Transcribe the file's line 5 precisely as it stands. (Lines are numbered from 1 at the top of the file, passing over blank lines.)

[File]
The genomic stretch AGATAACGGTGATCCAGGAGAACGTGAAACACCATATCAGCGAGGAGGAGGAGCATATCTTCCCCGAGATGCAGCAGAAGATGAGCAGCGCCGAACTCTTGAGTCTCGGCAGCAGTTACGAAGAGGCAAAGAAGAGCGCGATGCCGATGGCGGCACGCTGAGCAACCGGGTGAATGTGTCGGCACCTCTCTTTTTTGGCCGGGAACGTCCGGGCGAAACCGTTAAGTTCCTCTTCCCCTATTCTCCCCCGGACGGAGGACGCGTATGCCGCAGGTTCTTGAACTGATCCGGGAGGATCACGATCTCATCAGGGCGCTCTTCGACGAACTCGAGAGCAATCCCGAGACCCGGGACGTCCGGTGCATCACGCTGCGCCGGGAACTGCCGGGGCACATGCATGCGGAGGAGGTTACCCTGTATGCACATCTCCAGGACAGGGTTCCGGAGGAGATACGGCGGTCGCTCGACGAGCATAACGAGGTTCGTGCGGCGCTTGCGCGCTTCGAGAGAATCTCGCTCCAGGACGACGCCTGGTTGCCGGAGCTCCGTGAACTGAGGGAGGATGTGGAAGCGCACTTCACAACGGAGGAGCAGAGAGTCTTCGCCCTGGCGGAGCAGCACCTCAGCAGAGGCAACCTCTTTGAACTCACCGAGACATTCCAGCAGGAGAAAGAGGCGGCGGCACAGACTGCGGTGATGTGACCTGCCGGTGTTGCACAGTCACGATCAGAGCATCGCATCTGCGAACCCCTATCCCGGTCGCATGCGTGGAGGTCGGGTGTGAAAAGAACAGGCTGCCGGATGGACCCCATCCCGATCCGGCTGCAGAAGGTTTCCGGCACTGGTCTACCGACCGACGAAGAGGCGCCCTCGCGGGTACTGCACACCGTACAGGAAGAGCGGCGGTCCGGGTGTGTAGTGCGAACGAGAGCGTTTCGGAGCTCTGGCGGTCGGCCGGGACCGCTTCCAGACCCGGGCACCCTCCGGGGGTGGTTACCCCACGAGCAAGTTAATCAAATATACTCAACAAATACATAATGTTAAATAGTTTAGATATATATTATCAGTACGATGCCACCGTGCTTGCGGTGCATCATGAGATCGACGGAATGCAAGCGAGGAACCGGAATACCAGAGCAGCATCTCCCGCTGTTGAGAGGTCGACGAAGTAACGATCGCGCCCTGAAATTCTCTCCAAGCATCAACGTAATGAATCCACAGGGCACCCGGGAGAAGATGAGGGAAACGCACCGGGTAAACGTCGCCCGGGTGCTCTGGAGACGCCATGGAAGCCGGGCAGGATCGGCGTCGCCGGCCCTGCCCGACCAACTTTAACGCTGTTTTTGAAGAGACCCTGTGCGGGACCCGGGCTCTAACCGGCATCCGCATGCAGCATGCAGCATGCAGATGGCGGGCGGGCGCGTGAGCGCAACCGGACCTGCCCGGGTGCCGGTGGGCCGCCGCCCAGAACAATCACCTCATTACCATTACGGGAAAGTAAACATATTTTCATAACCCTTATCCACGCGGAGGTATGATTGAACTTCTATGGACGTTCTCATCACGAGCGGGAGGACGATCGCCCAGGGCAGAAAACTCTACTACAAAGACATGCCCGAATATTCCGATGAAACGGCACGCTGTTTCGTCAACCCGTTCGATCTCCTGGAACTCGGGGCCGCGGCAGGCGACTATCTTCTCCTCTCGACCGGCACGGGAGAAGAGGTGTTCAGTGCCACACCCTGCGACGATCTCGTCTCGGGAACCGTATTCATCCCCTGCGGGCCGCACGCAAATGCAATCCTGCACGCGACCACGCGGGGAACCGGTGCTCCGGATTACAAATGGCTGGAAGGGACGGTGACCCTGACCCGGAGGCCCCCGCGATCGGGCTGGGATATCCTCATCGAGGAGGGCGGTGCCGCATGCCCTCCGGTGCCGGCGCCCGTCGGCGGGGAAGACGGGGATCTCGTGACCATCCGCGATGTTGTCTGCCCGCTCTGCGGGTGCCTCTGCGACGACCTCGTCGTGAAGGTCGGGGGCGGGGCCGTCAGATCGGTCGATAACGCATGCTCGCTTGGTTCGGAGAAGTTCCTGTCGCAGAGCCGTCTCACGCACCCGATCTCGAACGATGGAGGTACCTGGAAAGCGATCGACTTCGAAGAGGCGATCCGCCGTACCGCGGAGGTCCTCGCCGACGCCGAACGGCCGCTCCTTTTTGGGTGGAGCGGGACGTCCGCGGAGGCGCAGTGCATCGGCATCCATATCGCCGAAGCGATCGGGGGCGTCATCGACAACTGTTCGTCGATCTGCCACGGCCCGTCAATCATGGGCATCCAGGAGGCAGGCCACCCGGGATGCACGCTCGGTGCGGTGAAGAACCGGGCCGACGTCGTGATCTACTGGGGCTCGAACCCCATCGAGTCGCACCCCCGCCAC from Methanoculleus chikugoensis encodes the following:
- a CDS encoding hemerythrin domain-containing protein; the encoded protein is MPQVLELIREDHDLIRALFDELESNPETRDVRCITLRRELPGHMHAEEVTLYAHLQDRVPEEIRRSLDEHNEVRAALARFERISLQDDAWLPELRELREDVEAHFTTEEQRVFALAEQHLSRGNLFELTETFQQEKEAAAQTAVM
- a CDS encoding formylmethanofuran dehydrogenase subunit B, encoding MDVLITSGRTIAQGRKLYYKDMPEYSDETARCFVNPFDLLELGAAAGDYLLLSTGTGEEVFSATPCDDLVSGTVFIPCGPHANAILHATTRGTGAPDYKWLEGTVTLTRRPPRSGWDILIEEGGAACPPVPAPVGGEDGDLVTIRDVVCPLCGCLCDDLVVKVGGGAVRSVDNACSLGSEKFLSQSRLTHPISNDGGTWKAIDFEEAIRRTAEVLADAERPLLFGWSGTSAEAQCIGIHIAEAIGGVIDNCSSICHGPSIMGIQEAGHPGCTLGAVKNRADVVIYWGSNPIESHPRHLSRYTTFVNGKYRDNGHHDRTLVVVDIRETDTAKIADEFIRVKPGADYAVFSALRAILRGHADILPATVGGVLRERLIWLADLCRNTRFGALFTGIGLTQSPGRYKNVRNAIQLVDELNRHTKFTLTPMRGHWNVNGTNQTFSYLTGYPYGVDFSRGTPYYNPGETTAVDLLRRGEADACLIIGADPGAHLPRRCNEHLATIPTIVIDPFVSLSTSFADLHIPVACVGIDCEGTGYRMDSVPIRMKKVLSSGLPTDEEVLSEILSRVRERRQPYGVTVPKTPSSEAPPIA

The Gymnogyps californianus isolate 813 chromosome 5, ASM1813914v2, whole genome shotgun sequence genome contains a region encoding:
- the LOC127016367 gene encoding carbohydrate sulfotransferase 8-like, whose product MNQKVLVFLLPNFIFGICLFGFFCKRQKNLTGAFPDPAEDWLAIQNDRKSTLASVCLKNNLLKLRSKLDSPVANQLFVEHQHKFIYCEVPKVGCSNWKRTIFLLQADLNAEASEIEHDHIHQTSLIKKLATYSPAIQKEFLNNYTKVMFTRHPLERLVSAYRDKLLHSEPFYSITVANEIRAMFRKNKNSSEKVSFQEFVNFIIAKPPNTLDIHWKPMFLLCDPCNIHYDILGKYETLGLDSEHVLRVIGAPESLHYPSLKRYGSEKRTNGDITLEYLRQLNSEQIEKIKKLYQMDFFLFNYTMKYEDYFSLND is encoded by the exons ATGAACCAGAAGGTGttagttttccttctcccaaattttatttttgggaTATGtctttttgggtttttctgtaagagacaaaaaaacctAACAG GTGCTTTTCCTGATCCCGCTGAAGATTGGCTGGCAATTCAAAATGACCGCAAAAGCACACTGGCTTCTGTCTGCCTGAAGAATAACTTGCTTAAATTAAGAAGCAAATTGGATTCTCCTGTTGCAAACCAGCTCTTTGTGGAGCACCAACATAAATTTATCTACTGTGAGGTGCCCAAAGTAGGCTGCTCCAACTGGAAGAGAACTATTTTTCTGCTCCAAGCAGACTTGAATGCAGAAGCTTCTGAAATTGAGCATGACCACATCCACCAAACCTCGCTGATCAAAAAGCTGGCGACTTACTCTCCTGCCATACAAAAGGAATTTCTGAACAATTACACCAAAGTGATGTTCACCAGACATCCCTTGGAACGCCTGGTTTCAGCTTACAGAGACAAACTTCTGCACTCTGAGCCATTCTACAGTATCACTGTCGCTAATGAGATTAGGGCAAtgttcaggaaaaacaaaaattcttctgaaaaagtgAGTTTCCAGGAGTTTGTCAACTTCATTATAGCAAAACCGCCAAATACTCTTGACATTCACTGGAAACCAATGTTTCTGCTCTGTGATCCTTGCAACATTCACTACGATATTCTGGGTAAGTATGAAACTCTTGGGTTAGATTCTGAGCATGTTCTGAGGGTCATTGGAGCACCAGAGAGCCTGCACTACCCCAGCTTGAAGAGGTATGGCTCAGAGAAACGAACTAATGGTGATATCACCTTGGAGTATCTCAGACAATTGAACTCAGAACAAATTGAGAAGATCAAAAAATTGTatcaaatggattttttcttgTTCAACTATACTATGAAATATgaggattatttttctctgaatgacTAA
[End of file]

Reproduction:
- the LOC127016367 gene encoding carbohydrate sulfotransferase 8-like, whose product MNQKVLVFLLPNFIFGICLFGFFCKRQKNLTGAFPDPAEDWLAIQNDRKSTLASVCLKNNLLKLRSKLDSPVANQLFVEHQHKFIYCEVPKVGCSNWKRTIFLLQADLNAEASEIEHDHIHQTSLIKKLATYSPAIQKEFLNNYTKVMFTRHPLERLVSAYRDKLLHSEPFYSITVANEIRAMFRKNKNSSEKVSFQEFVNFIIAKPPNTLDIHWKPMFLLCDPCNIHYDILGKYETLGLDSEHVLRVIGAPESLHYPSLKRYGSEKRTNGDITLEYLRQLNSEQIEKIKKLYQMDFFLFNYTMKYEDYFSLND is encoded by the exons ATGAACCAGAAGGTGttagttttccttctcccaaattttatttttgggaTATGtctttttgggtttttctgtaagagacaaaaaaacctAACAG GTGCTTTTCCTGATCCCGCTGAAGATTGGCTGGCAATTCAAAATGACCGCAAAAGCACACTGGCTTCTGTCTGCCTGAAGAATAACTTGCTTAAATTAAGAAGCAAATTGGATTCTCCTGTTGCAAACCAGCTCTTTGTGGAGCACCAACATAAATTTATCTACTGTGAGGTGCCCAAAGTAGGCTGCTCCAACTGGAAGAGAACTATTTTTCTGCTCCAAGCAGACTTGAATGCAGAAGCTTCTGAAATTGAGCATGACCACATCCACCAAACCTCGCTGATCAAAAAGCTGGCGACTTACTCTCCTGCCATACAAAAGGAATTTCTGAACAATTACACCAAAGTGATGTTCACCAGACATCCCTTGGAACGCCTGGTTTCAGCTTACAGAGACAAACTTCTGCACTCTGAGCCATTCTACAGTATCACTGTCGCTAATGAGATTAGGGCAAtgttcaggaaaaacaaaaattcttctgaaaaagtgAGTTTCCAGGAGTTTGTCAACTTCATTATAGCAAAACCGCCAAATACTCTTGACATTCACTGGAAACCAATGTTTCTGCTCTGTGATCCTTGCAACATTCACTACGATATTCTGGGTAAGTATGAAACTCTTGGGTTAGATTCTGAGCATGTTCTGAGGGTCATTGGAGCACCAGAGAGCCTGCACTACCCCAGCTTGAAGAGGTATGGCTCAGAGAAACGAACTAATGGTGATATCACCTTGGAGTATCTCAGACAATTGAACTCAGAACAAATTGAGAAGATCAAAAAATTGTatcaaatggattttttcttgTTCAACTATACTATGAAATATgaggattatttttctctgaatgacTAA